The same could be said, of course, of academics who are people of colour, who are queer, who are working class. I led a class on gender history yesterday, and talked – as I have done on these pages – about how if you belong to a minority in one way or another and you also work on history of minorities then it can be assumed that you are doing it because you have a personal, emotional interest in it. This is shaded with the implication, of course, that better history is written by people who are more objective, who do not have a political drum to beat, who are interested in history as something pure.
I had a conversation with Matt Houlbrook and some others over twitter a couple of days ago where I said: “I am totally over objectivity tbh. Messy intimacy feels more authentic to me now.” This was in response to Matt’s question about whether he should use his subject’s first name or surname in the book on which he is working, and he said he was “tempted by first name to collapse illusion of objectivity / flag my relationship to him”. The only problem I have with this is that an illusion sounds insubstantial, whilst the idea of objectivity is an edifice in the landscape of history, a towering destination for toilers-after-truth. To seek to be objective means constantly moving oneself to be able to keep the tower in one’s sightline. Seeking objectivity is about not getting lost. But part of the joy of history – and, I would argue, its necessary business – is getting lost in its messy embrace. There is no best way of doing history – but there are some ways that are more valuable than others, and I think that history which is good is usually that which owns its subjectivity. That doesn’t mean being intellectually lazy, or not questioning one’s views or opinions, or mapping oneself onto the past, of course! It means embracing the ways in which our own pasts and presents have brought us to a place where we can be truly intimate with our subjects. We are all the sum of our experiences, and these allow us to empathise. And isn’t empathy really the most important quality a historian can have? Because really, our work is imaginative, no matter how much data we assemble. We construct a vision of the past inside our heads, and we turn it into words on paper. But before we do that, we have to be intimate with the past. I think that part of writing history has to be intimacy that is not at all like the intimacy of the movies, of love at first sight and walks on the beach and overlooking each other’s flaws, but the intimacy of real relationships: the daily grind, punctuated by joy.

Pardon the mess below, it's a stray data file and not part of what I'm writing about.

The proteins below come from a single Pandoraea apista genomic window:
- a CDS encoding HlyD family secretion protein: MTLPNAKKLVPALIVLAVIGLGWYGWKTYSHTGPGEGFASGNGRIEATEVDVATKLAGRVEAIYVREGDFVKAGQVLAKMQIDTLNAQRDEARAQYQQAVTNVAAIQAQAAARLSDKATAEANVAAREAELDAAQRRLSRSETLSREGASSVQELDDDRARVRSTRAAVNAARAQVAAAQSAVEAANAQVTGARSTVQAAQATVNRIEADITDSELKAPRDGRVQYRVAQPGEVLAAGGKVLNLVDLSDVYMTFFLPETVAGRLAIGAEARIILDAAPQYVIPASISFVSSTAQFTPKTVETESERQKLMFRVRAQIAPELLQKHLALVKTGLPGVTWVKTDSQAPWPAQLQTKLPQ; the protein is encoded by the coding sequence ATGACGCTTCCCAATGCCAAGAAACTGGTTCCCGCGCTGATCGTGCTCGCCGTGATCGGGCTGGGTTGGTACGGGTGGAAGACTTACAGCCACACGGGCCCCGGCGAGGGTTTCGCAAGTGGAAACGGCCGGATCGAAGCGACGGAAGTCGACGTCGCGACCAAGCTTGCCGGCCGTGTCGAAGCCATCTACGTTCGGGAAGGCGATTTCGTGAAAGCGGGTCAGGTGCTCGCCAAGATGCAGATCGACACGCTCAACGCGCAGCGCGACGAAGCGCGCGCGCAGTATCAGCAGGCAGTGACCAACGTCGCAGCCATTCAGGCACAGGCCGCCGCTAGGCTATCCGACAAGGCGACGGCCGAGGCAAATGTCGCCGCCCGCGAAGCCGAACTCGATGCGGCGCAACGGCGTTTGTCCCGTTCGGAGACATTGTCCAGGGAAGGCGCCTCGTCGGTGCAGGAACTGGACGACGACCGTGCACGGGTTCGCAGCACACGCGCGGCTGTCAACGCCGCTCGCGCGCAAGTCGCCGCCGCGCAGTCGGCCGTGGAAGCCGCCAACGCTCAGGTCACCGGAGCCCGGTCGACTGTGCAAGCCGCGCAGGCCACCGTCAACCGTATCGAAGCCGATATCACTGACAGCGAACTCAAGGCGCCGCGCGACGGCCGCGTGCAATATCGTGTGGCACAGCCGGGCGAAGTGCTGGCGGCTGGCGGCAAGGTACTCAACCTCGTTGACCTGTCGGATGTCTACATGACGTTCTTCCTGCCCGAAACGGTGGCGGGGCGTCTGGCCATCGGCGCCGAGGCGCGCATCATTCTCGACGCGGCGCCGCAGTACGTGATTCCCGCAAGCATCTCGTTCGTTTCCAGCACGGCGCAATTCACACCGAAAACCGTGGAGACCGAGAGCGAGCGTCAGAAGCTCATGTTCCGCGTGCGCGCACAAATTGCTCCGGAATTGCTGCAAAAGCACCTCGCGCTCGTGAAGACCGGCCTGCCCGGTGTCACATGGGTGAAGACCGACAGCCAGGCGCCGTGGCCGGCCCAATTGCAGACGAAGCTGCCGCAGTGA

This post has been one of messy intimacy, I suppose. I have shared more of myself than I sometimes would in a blog post, but it all goes nowhere. There are loose ends all over the place. If this were an essay an undergraduate submitted, I would tell them to work on their structure and ask them to clarify their argument. And where, oh where, are the footnotes? But sometimes I think those of us who blog academically wait until we have something polished to share. We blog as if we do it off the cuff, but what we’re really presenting are conference papers. They invite questions and discussion, but not, perhaps, conversation. So this is me talking to you, on a day in early spring. The sun has slipped behind a cloud, and my cup is empty. Enough.